I think he was justified by his experience. It was a dreary story. He would bring home three pounds on Saturday, and on Monday all the clothes would be in pawn. Sick of the useless struggle, he gave up a paying contract, and contented himself with small and ill-paid jobs. ‘A bad job was as good as a good job for me,’ he said; ‘it all went the same way.’ Once the wife showed signs of amendment; she kept steady for weeks on end; it was again worth while to labour and to do one’s best. The husband found a good situation some distance from home, and, to make a little upon every hand, started the wife in a cook-shop; the children were here and there, busy as mice; savings began to grow together in the bank, and the golden age of hope had returned again to that unhappy family. But one week my old acquaintance, getting earlier through with his work, came home on the Friday instead of the Saturday, and there was his wife to receive him reeling drunk. He ‘took and gave her a pair o’ black eyes,’ for which I pardon him, nailed up the cook-shop door, gave up his situation, and resigned himself to a life of poverty, with the workhouse at the end. As the children came to their full age they fled the house, and established themselves in other countries; some did well, some not so well; but the father remained at home alone with his drunken wife, all his sound-hearted pluck and varied accomplishments depressed and negatived.

Was she dead now? or, after all these years, had he broken the chain, and run from home like a schoolboy? I could not discover which; but here at least he was out on the adventure, and still one of the bravest and most youthful men on board.

‘Now, I suppose, I must put my old bones to work again,’ said he; ‘but I can do a turn yet.’

And the son to whom he was going, I asked, was he not able to support him?

‘Oh yes,’ he replied. ‘But I’m never happy without a job on hand. And I’m stout; I can eat a’most anything. You see no craze about me.’

This tale of a drunken wife was paralleled on board by another of a drunken father. He was a capable man, with a good chance in life; but he had drunk up two thriving businesses like a bottle of sherry, and involved his sons along with him in ruin. Now they were on board with us, fleeing his disastrous neighbourhood.

Total abstinence, like all ascetical conclusions, is unfriendly to the most generous, cheerful, and human parts of man; but it could have adduced many instances and arguments from among our ship’s company. I was, one day conversing with a kind and happy Scotsman, running to fat and perspiration in the physical, but with a taste for poetry and a genial sense of fun. I had asked him his hopes in emigrating. They were like those of so many others, vague and unfounded; times were bad at home; they were said to have a turn for the better in the States; a man could get on anywhere, he thought. That was precisely the weak point of his position; for if he could get on in America, why could he not do the same in Scotland? But I never had the courage to use that argument, though it was often on the tip of my tongue, and instead I agreed with him heartily adding, with reckless originality, ‘If the man stuck to his work, and kept away from drink.’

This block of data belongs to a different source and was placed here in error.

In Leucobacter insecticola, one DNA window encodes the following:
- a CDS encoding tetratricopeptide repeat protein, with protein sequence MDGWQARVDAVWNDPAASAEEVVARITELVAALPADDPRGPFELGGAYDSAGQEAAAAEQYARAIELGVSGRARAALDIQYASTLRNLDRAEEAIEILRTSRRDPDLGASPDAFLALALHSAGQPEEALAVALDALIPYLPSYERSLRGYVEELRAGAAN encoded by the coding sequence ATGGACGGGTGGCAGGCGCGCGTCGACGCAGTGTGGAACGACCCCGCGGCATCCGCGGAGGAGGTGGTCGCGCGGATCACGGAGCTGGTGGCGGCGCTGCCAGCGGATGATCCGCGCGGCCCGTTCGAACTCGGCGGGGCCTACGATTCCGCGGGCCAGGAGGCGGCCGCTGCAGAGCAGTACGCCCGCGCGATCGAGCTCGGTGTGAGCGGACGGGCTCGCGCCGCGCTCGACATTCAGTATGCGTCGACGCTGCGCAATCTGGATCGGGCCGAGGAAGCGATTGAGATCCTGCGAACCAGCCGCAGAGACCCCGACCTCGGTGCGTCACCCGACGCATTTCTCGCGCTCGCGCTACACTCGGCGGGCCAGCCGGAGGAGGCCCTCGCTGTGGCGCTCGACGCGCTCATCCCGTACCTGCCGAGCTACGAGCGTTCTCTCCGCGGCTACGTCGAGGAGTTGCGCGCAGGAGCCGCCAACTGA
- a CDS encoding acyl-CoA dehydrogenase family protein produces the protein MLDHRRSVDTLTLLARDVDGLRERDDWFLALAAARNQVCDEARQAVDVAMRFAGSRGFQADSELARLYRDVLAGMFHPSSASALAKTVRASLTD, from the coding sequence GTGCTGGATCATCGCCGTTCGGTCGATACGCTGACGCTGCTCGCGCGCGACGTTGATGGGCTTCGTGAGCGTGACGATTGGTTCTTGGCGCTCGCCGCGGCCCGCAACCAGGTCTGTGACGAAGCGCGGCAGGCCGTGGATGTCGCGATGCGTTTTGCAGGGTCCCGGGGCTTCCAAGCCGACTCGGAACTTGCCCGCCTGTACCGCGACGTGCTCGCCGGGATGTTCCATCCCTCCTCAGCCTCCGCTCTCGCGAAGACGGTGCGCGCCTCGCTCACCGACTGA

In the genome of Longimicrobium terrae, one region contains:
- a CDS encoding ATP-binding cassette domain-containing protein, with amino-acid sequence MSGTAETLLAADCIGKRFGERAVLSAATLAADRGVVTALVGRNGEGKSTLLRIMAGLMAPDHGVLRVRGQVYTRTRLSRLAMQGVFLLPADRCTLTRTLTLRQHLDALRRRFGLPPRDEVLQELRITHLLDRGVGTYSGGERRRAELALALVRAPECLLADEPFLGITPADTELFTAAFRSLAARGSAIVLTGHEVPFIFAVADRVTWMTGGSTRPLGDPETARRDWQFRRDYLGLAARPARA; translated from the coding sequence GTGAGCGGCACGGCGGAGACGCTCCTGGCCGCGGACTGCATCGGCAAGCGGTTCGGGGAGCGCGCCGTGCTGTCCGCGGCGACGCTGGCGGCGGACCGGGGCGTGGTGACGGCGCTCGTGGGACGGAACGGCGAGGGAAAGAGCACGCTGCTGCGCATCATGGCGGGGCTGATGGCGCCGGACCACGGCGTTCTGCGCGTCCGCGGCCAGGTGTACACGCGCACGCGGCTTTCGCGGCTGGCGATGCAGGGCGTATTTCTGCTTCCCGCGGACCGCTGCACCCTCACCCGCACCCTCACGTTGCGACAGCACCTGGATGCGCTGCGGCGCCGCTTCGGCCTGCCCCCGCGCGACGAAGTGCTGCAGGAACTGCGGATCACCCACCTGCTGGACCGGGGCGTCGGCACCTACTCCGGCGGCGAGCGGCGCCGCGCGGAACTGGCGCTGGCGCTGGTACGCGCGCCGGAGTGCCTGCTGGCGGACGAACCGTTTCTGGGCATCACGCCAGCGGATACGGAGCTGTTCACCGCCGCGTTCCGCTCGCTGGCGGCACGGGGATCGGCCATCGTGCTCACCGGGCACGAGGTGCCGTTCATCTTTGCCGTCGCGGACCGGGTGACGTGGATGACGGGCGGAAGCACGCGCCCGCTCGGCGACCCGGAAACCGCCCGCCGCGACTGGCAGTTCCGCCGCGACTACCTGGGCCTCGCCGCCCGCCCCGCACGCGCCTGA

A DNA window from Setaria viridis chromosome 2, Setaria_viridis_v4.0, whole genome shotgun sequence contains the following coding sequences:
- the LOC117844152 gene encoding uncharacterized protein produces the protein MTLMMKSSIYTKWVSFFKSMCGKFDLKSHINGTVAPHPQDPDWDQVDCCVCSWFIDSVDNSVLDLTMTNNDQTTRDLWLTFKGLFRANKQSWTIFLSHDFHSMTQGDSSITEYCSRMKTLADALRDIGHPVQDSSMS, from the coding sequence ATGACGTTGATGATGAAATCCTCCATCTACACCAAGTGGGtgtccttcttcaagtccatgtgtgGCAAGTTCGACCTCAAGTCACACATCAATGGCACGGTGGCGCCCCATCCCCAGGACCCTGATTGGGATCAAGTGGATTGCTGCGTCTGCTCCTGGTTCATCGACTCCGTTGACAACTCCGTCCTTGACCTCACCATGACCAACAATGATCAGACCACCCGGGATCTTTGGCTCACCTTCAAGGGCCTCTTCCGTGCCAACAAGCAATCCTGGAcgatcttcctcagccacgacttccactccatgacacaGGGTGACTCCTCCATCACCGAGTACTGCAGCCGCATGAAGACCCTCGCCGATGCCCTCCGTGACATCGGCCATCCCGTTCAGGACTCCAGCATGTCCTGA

‘Ah!’ said he slowly, ‘the drink! You see, that’s just my trouble.’

He spoke with a simplicity that was touching, looking at me at the same time with something strange and timid in his eye, half-ashamed, half-sorry, like a good child who knows he should be beaten. You would have said he recognised a destiny to which he was born, and accepted the consequences mildly. Like the merchant Abudah, he was at the same time fleeing from his destiny and carrying it along with him, the whole at an expense of six guineas.

As far as I saw, drink, idleness, and incompetency were the three great causes of emigration, and for all of them, and drink first and foremost, this trick of getting transported overseas appears to me the silliest means of cure. You cannot run away from a weakness; you must some time fight it out or perish; and if that be so, why not now, and where you stand? Coelum non animam. Change Glenlivet for Bourbon, and it is still whisky, only not so good. A sea-voyage will not give a man the nerve to put aside cheap pleasure; emigration has to be done before we climb the vessel; an aim in life is the only fortune worth the finding; and it is not to be found in foreign lands, but in the heart itself.

Speaking generally, there is no vice of this kind more contemptible than another; for each is but a result and outward sign of a soul tragically ship-wrecked. In the majority of cases, cheap pleasure is resorted to by way of anodyne. The pleasure-seeker sets forth upon life with high and difficult ambitions; he meant to be nobly good and nobly happy, though at as little pains as possible to himself; and it is because all has failed in his celestial enterprise that you now behold him rolling in the garbage. Hence the comparative success of the teetotal pledge; because to a man who had nothing it sets at least a negative aim in life. Somewhat as prisoners beguile their days by taming a spider, the reformed drunkard makes an interest out of abstaining from intoxicating drinks, and may live for that negation. There is something, at least, not to be done each day; and a cold triumph awaits him every evening.